Trump on Coming Debt Crisis: ‘I Won’t Be Here’ When It Blows Up

Since the 2016 presidential campaign, Donald Trump’s aides and advisers have tried to convince him of the importance of tackling the national debt.

Sources close to the president say he has repeatedly shrugged it off, implying that he doesn’t have to worry about the money owed to America’s creditors—currently about $21 trillion—because he won’t be around to shoulder the blame when it becomes even more untenable.

The friction came to a head in early 2017 when senior officials offered Trump charts and graphics laying out the numbers and showing a “hockey stick” spike in the national debt in the not-too-distant future. In response, Trump noted that the data suggested the debt would reach a critical mass only after his possible second term in office.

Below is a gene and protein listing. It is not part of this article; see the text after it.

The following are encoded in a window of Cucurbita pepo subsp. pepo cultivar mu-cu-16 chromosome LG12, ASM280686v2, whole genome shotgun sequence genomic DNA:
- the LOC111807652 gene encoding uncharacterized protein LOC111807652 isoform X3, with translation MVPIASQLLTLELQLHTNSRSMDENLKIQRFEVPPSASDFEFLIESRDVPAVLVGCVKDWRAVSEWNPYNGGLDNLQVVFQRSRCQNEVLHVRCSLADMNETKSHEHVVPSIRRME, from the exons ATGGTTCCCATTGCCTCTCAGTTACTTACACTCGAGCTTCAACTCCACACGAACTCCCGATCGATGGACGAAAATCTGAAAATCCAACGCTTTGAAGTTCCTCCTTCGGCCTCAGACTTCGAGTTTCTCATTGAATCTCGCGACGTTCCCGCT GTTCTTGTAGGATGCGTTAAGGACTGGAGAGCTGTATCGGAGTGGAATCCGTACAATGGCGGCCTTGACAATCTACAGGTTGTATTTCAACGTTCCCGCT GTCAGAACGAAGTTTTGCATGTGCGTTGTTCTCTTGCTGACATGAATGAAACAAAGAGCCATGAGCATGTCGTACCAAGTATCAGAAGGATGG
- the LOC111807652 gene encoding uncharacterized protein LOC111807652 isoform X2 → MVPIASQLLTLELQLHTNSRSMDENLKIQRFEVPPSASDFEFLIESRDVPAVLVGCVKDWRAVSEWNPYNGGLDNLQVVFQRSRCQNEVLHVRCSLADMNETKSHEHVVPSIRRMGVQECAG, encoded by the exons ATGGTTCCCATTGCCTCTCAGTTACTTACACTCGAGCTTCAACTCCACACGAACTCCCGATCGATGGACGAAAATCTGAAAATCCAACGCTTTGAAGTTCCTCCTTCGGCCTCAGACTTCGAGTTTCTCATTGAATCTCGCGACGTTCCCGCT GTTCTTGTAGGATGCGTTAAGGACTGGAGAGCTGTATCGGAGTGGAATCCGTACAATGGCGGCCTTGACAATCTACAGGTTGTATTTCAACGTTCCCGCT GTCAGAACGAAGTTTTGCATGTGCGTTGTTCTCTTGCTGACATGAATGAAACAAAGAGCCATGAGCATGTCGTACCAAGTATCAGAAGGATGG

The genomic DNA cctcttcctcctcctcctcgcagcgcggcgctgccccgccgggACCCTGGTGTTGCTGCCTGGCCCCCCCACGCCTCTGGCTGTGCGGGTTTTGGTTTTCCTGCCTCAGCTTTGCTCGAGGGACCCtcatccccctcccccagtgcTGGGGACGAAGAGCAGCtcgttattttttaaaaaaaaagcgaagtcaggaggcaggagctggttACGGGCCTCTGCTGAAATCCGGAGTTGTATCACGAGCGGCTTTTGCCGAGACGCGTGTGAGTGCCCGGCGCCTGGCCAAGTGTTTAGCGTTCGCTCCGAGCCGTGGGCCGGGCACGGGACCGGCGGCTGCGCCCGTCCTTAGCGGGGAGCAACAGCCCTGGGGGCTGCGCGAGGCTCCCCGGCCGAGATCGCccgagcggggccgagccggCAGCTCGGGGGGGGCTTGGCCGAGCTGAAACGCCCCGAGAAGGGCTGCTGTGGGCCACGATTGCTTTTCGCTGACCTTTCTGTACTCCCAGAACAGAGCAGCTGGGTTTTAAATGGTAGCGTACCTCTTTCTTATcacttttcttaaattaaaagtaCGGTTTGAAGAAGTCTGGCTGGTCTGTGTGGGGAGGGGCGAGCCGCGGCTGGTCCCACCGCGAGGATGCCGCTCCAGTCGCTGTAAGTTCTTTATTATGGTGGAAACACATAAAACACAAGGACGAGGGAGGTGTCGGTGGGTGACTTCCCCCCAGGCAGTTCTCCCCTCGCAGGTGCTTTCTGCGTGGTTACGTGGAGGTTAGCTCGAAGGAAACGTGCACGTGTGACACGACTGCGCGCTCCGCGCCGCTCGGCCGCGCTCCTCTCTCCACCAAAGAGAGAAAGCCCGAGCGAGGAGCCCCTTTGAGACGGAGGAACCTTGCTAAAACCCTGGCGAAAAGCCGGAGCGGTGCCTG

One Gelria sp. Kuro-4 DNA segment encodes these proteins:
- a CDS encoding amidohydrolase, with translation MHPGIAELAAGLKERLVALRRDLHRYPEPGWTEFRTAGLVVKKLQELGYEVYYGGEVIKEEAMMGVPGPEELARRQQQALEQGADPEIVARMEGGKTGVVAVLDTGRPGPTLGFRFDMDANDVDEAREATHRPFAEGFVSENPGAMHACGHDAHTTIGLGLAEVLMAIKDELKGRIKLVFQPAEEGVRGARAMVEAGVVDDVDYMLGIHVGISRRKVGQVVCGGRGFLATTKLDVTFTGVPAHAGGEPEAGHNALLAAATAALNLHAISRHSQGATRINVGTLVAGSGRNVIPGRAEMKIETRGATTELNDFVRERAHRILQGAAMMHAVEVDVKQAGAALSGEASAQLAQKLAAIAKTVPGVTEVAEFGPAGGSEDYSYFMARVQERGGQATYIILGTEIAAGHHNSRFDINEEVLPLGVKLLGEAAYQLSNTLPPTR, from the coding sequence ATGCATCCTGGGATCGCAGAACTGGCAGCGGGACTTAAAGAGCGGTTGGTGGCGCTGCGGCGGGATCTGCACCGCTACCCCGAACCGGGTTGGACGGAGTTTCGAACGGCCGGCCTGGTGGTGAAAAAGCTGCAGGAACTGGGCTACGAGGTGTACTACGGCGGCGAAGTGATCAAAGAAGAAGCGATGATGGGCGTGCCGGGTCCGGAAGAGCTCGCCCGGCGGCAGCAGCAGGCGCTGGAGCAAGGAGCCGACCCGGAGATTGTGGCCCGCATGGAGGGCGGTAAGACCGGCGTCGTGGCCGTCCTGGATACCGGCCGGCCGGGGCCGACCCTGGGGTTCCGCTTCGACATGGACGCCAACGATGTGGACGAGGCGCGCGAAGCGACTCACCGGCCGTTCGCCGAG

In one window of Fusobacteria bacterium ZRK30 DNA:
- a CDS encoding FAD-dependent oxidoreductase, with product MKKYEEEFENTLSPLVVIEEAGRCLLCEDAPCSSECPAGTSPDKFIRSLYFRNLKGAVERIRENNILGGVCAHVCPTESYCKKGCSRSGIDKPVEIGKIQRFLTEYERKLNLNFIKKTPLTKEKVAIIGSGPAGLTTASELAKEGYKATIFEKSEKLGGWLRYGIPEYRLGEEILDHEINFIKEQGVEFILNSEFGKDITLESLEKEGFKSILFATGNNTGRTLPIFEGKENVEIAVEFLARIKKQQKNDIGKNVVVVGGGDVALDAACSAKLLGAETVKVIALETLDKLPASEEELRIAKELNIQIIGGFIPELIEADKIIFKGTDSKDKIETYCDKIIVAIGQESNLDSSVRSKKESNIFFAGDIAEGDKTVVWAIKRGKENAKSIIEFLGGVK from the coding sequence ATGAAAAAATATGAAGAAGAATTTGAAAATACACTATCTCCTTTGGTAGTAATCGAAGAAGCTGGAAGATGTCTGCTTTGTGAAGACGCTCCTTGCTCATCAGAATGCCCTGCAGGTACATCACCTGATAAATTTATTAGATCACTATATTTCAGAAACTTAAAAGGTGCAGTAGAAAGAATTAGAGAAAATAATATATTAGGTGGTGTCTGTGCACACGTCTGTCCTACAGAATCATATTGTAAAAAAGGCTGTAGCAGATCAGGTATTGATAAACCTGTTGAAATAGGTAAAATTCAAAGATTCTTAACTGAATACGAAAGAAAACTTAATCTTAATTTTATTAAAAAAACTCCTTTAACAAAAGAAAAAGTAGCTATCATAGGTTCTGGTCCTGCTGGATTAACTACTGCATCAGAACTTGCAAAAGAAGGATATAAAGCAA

“Yeah, but I won’t be here,” the president bluntly said, according to a source who was in the room when Trump made this comment during discussions on the debt.

The episode illustrates the extent of the president’s ambivalence toward tackling an issue that has previously animated the Republican Party from the days of Ronald Reagan to the presidency of Barack Obama.

But for those who have worked with Trump, it was par for the course. Several people close to the president, both within and outside his administration, confirmed that the national debt has never bothered him in a truly meaningful way, despite his public lip service. “I never once heard him talk about the debt,” one former senior White House official attested.

Marc Short, who until recently worked for Trump as his legislative affairs director, said he believed the president recognized “the threat that debt poses” and he pointed to Trump’s concern “about rising interest rates” as evidence of his concern for the matter.